The DSO musicians, Principal Clarinet Ralph Skiano, Bass Clarinet Shannon Orme and Assistant Principal Basson Michael Ke Ma, manage to keep the kids entertained so the adults may hear the reason for the visit. Jim Vella presents Aaron with a check for 98,000 yuan, equivalent to $14,700. The money is a combined donation from the Ford Fund and personal collections taken the evening before at NPI concert.
To put things in perspective, Aaron estimates those funds will pay for the care of three babies for six months.
As the musicians play, the orphanage’s younger children sit on stools being fed. A handful of staff manage the round-the-clock care. Additional help comes from volunteers, often American expats who work at companies like Ford.
The volunteering sometimes leads to long-term bonds with Western visitors. One American Ford family will be repatriating soon — with an adopted 3-year-old girl they spent two years fostering.
The plight of the orphans touch Chinese volunteers, too. Tina Zhang, a Chinese Ford communications volunteer in Shanghai, also spends time regularly in the center. On the day of the donation, Zang is accompanied by her 9-year-old daughter who wants a sibling and asks if they could adopt one of the orphans.
Individual impact in a global world
Ford's support of the DSO's Asian tour and its community outreach is a fitting way to celebrate the remarkable career and travels of Dave and Carol Schoch.
The Schochs attended the final concert in Shanghai on July 29, just two days before Dave retired from Ford after 40 years. Starting as a financial analyst at Ford’s engine plant outside Cleveland, Ohio, he worked in Europe, South America, South Africa and Asia, rising to become president of Ford's Asia Pacific operations.
The pair embody the power of individuals in a global world. As Dave worked his way up in management, he came to see the community impact Ford could have in addition to employing workers and making vehicles.
When the couple was in South Africa, Dave witnessed the devastating impact of HIV/AIDS. Ten percent of the population was affected. Working with Managing Director Lewis Booth and other Ford senior management, Dave took part in an award-winning program that included stopping production for a day to educate workers about HIV/AIDS.
The company went so far as to provide access to prophylactics in its plants as part of an ongoing program of HIV/AIDS prevention and awareness. For Dave, it was a long way away from tracking the cost of engine castings in Ohio.
“The HIV/Aids situation in South Africa was the 'Ah-ha!' moment for me in how industry should look to give back and support the community,” he says.
In later jobs, Dave initiated and championed sustainability and employee volunteering efforts at Ford’s Asia Pacific operations. As a member of the Ford Fund’s board of directors, he was a driving force in the nonprofit’s expansion to 49 international markets since 2010.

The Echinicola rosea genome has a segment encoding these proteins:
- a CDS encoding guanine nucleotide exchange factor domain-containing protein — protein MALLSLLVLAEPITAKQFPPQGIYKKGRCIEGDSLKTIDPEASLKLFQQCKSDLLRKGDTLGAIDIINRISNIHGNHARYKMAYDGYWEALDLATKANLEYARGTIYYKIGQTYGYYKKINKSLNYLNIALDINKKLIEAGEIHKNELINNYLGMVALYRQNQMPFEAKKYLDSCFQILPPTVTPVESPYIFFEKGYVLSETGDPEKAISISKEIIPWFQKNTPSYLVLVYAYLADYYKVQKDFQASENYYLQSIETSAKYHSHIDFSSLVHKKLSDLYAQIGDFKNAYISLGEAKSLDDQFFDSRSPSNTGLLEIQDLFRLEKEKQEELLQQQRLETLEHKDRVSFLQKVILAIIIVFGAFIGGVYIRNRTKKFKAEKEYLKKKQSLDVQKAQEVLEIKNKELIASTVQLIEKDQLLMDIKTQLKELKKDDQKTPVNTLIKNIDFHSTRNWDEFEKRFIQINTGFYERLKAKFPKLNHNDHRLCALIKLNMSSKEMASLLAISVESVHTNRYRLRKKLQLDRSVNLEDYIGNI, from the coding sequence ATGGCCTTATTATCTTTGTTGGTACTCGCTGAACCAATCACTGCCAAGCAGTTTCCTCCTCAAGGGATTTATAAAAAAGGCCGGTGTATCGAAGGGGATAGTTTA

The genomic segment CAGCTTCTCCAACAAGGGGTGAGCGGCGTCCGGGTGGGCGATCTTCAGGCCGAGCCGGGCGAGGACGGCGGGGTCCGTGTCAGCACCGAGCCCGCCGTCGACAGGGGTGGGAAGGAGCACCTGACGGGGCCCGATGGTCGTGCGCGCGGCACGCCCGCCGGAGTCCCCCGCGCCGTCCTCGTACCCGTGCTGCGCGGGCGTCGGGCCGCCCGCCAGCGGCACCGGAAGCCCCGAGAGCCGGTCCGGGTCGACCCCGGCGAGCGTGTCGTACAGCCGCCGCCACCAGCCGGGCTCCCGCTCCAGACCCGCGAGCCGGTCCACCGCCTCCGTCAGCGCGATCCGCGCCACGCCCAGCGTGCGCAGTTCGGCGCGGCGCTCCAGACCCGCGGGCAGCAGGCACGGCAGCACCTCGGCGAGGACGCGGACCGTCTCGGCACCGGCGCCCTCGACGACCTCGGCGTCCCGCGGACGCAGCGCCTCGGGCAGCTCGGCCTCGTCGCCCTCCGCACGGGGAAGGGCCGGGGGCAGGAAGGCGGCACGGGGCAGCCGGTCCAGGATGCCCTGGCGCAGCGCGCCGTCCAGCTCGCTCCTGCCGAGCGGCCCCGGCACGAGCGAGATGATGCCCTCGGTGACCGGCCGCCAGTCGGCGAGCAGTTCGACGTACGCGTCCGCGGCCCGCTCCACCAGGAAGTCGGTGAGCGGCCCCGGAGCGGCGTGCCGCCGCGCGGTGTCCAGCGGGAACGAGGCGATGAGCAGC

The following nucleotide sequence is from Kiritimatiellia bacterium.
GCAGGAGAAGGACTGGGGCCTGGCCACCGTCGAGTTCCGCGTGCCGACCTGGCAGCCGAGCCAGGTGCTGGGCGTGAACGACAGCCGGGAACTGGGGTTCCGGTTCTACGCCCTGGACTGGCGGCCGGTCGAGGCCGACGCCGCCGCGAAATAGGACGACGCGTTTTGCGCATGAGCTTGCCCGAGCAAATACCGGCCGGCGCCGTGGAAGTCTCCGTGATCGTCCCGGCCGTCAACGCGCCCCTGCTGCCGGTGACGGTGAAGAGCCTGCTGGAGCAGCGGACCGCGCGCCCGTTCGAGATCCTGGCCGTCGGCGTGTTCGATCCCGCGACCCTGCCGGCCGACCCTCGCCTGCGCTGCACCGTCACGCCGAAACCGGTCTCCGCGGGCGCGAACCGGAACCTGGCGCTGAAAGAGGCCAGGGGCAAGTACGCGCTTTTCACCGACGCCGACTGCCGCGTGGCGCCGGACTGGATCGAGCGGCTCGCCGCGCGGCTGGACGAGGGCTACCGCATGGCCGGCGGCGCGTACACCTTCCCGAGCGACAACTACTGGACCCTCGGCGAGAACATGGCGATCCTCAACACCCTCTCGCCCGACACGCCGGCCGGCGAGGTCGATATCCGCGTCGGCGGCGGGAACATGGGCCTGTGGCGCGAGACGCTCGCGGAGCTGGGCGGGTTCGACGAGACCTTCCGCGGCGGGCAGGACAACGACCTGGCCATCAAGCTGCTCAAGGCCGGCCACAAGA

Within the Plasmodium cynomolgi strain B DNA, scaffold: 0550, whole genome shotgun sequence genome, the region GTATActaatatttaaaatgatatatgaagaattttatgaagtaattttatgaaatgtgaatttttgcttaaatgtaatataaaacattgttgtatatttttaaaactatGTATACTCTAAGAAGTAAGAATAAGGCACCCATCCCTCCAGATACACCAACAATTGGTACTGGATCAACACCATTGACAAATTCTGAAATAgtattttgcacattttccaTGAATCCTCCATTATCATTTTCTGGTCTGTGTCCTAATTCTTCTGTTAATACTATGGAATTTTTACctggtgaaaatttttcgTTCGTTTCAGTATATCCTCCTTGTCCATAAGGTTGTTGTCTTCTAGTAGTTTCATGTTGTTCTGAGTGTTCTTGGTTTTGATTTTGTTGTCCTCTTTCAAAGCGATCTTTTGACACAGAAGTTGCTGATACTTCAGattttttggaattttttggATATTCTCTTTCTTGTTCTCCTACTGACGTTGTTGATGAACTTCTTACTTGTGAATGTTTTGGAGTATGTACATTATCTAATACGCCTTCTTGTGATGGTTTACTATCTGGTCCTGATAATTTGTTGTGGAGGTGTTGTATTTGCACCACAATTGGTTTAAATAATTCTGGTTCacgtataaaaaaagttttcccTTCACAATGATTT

Meantime, Carol, the mother of three girls, put to use her undergraduate and graduate degrees in music performance, education and choral conducting wherever the family lived. She taught music and launched a choral music program in Brazil. She performed in England and South Africa. She is the mastermind behind the Detroit Children's Choir, a 350-member group that was launched to teach choral music to children across a range of economic, ethnic and religious groups.
While in China, she performed and became involved in groups that introduced Chinese singers to Western choral music. She also became involved in helping migrant children, which led to her starting the New Voice Children’s Choir — the group that attended the NPI concert.
Why do companies such as Ford sponsor orchestral tours overseas? The orchestra receives an international boost, to be sure, and concert-goers are introduced to Ford’s commitment to the arts and culture.
But what lasts after the music ends?
The answer is in the moments, memories and friendships that bring new meaning to the interpretation of community.
After the second encore at the DSO’s final concert in the Shanghai Oriental Art Center — the end of a three-week, 11-city, two-country tour — Leonard Slatkin looked relieved but content as he addressed the audience. Speaking in English, he introduced the seven orchestra members from China, five of them from Shanghai. He explained they are members of the DSO’s international family, and he invited the audience to visit Detroit, where they would be welcomed as family. The enthusiastic applause suggested no translation was necessary.
After the tour, the performances, and many side visits along the way, DSO President and CEO Anne Parsons summed it up this way: “We learn best through experiences, and this has been an amazing experience.”